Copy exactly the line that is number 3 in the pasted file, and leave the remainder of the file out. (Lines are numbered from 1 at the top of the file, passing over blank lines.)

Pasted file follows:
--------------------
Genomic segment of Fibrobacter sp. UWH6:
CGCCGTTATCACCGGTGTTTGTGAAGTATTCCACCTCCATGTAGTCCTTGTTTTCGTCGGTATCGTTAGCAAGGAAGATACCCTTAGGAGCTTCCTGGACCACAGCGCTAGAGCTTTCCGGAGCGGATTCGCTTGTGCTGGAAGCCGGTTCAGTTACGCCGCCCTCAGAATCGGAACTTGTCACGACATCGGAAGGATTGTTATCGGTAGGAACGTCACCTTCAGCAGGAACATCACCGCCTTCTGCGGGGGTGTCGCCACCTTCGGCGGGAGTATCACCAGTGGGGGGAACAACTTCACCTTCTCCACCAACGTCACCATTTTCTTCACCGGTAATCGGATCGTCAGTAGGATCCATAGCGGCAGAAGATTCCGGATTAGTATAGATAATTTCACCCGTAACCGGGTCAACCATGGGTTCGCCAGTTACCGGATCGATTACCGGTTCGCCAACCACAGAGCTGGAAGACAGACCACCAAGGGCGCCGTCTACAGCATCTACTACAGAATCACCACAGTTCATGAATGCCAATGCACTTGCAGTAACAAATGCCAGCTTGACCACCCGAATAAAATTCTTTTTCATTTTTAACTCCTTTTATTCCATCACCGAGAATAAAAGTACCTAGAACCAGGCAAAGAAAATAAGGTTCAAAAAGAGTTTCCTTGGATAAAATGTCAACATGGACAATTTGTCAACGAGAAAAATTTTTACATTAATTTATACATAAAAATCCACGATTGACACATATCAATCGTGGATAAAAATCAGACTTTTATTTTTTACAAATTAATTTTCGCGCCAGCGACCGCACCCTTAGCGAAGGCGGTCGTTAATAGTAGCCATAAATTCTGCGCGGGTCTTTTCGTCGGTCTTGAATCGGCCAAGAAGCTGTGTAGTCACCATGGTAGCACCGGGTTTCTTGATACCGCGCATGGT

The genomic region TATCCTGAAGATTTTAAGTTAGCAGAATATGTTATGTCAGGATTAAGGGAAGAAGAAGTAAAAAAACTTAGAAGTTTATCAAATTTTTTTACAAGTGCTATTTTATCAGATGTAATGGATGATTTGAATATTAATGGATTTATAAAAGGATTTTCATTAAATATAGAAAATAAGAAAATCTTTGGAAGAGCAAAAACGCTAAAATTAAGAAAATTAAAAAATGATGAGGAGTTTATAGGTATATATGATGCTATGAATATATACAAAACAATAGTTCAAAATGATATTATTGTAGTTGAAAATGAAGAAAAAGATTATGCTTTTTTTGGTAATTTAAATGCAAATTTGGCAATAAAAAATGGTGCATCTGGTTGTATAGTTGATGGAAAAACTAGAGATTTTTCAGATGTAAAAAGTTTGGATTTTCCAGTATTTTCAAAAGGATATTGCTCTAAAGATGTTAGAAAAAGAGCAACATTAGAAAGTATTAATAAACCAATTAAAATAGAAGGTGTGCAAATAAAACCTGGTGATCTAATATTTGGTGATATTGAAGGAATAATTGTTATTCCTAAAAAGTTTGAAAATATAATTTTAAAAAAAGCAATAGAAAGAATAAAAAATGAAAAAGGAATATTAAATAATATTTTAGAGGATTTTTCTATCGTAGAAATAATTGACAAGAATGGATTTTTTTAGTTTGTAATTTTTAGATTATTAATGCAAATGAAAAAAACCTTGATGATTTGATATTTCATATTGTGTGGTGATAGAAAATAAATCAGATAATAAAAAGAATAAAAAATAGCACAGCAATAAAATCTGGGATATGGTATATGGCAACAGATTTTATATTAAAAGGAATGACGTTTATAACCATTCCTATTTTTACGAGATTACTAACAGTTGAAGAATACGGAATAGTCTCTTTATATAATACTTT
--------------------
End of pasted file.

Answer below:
The genomic region TATCCTGAAGATTTTAAGTTAGCAGAATATGTTATGTCAGGATTAAGGGAAGAAGAAGTAAAAAAACTTAGAAGTTTATCAAATTTTTTTACAAGTGCTATTTTATCAGATGTAATGGATGATTTGAATATTAATGGATTTATAAAAGGATTTTCATTAAATATAGAAAATAAGAAAATCTTTGGAAGAGCAAAAACGCTAAAATTAAGAAAATTAAAAAATGATGAGGAGTTTATAGGTATATATGATGCTATGAATATATACAAAACAATAGTTCAAAATGATATTATTGTAGTTGAAAATGAAGAAAAAGATTATGCTTTTTTTGGTAATTTAAATGCAAATTTGGCAATAAAAAATGGTGCATCTGGTTGTATAGTTGATGGAAAAACTAGAGATTTTTCAGATGTAAAAAGTTTGGATTTTCCAGTATTTTCAAAAGGATATTGCTCTAAAGATGTTAGAAAAAGAGCAACATTAGAAAGTATTAATAAACCAATTAAAATAGAAGGTGTGCAAATAAAACCTGGTGATCTAATATTTGGTGATATTGAAGGAATAATTGTTATTCCTAAAAAGTTTGAAAATATAATTTTAAAAAAAGCAATAGAAAGAATAAAAAATGAAAAAGGAATATTAAATAATATTTTAGAGGATTTTTCTATCGTAGAAATAATTGACAAGAATGGATTTTTTTAGTTTGTAATTTTTAGATTATTAATGCAAATGAAAAAAACCTTGATGATTTGATATTTCATATTGTGTGGTGATAGAAAATAAATCAGATAATAAAAAGAATAAAAAATAGCACAGCAATAAAATCTGGGATATGGTATATGGCAACAGATTTTATATTAAAAGGAATGACGTTTATAACCATTCCTATTTTTACGAGATTACTAACAGTTGAAGAATACGGAATAGTCTCTTTATATAATACTTT